Rosaliy dreamed of children drowning in a vast ocean. Precariously balanced on a flimsy raft with endless water stretching in every direction, she pulled child after floundering child from the water. Each time one broke the surface gasping for air, another dipped below. When she tried to save that one, another slipped under, repeating over and over in a dizzying, frantic cycle. The children started as faceless innocents, but soon they were Lillya, Tansy, and Taurin, then her parents and Cade, then Cliff, Drake, and Jadelynn. She never saved anyone. When a giant, lemon-yellow fish snapped her up to drag her underwater, Rosaliy's mind had finally had enough. Who needed sleep, anyway?
"Bad dream?" asked Drake.
If she had to be suddenly awake, finding herself mostly dry and nestled in Drake's arms was not the worst trade-off.
She yawned. "My mind is taunting me with my upcoming failure."
"Been there," said Drake, "although my mind usually taunts me with past actual failures, not future uncertain ones."
Bubbles frothed on one side of the dome. Beautiful green and blue light filtered through the choppy, rushing water.
"Where is the light coming from?"
"You're much better educated than I am, Rose, but I'm going to say the sun."
That sounded dangerously like a joke. He did add, "Granpulpo must be staying close to the surface for Quita's sake."
She felt like she had barely closed her eyes, yet hours had passed. She would have apologized for sleeping so long and leaving Drake to keep watch by himself, but he had not wanted to talk anyway. Hopefully she had refrained from drooling or talking in her sleep.
"You're in a good mood for someone who hasn't slept in a while," she noted.
"I'm not sure I'm in a good mood as much as I'm surprised to be alive. The octopus travel plan is working."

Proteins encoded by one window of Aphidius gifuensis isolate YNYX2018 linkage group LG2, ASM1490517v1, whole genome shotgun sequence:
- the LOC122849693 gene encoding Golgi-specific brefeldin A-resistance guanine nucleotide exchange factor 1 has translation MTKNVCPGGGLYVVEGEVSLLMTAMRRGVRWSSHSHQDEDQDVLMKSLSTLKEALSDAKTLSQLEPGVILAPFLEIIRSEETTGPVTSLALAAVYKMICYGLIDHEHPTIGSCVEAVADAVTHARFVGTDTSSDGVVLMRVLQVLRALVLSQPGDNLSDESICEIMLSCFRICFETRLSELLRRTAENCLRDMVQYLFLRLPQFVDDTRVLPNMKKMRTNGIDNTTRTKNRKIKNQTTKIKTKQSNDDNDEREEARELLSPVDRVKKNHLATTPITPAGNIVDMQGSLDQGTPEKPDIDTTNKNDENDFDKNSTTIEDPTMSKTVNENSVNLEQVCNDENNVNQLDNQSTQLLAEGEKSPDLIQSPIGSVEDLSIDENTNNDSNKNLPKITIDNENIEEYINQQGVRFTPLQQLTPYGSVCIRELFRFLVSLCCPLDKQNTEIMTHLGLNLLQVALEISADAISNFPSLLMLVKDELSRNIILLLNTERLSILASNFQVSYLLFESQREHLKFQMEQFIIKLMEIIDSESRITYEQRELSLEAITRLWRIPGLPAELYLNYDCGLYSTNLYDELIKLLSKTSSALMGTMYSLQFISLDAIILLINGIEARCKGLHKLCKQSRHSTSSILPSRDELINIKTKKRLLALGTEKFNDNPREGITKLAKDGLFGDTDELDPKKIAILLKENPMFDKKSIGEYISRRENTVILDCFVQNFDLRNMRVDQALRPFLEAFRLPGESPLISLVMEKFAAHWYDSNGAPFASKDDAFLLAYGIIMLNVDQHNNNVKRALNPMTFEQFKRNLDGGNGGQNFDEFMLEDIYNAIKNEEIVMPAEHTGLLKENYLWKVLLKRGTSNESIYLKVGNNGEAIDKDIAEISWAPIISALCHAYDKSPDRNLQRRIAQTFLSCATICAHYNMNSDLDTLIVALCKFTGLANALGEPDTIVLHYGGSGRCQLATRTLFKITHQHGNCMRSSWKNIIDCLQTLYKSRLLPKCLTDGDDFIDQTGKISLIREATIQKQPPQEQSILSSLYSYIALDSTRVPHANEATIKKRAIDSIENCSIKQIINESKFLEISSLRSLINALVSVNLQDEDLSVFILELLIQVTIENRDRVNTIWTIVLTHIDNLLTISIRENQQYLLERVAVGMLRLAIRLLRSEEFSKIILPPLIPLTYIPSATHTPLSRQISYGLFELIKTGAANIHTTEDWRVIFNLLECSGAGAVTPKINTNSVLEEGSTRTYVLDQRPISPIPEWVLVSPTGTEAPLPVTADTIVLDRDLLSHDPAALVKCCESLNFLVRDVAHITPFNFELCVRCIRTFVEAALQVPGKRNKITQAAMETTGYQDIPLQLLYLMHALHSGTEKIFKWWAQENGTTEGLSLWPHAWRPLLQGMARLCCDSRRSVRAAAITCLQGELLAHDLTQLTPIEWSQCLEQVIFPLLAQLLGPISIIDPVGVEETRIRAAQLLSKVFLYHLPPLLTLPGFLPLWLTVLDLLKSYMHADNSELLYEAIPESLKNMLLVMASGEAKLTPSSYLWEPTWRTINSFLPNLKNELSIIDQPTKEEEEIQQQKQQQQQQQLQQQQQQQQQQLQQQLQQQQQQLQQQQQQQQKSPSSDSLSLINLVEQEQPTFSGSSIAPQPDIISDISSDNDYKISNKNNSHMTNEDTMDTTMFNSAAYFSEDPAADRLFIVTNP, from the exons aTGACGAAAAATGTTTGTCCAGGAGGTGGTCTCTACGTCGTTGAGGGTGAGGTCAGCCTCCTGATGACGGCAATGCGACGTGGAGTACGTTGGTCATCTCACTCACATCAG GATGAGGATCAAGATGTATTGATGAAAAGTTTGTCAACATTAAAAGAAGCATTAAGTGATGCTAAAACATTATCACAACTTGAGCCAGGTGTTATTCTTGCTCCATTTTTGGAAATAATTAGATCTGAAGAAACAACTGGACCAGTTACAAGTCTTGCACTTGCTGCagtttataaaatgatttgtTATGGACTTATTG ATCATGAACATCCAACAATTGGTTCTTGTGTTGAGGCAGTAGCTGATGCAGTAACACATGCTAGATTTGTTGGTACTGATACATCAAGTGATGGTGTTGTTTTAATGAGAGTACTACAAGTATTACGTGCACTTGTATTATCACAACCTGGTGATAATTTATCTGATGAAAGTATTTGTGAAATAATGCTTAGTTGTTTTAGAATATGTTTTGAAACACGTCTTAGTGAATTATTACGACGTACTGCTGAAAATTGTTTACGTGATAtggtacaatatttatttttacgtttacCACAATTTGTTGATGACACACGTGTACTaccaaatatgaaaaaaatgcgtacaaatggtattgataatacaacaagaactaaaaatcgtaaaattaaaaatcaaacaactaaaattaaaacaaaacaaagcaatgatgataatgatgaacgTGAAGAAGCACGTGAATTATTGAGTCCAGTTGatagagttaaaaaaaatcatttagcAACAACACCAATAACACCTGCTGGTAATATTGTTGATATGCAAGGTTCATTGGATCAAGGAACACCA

Rosaliy pressed her fingers to the curved side of the dome and leaned her face close to the frosted surface. The view was distorted, but Rosaliy could see long, purple tentacles stretching wide, then gathering together, propelling Granpulpo through the water. For now, it was ignoring them. All things considered, she felt bad for pestering the poor creature. Rosaliy would be cranky if something called her up and wedged itself in her mouth.
"Any idea where we are?" asked Rosaliy.
"Best guess? Flifary waters."
"How can you tell?"
"Water and I have a special bond," he said.
She had a special bond with cows and artichokes, but those hardly seemed relevant or worth mentioning.
"Special enough to get us out of this octopus?" she asked, hopeful.
"No," he mused. "That will take timing."
Whatever he said, he was in a good mood. Smashed up next to him due to the angled sides of the tipped dome, Rosaliy couldn't get a good look at him, really, but despite his clothes showing every step of a brutal trip through the desert, he seemed to be unharmed.
"What kind?" She stretched her arms and legs to the best of her ability, trying not to elbow Drake in the face.
He explained. Twice. Rosaliy had been sure she misheard the first time.
"Well?" he prodded when she sat in stunned silence.
"That's the best you could come up with? After an entire night?"
YOU ARE READING
The Destiny DetourFantasy
In a kingdom putting together the pieces after a series of devastating magical wars, trouble is brewing. At least that's what the Seer's vague warning to Princess Lillya claims. That warning sends young Sorceress Rosaliy and enigmatic ruffian Drake...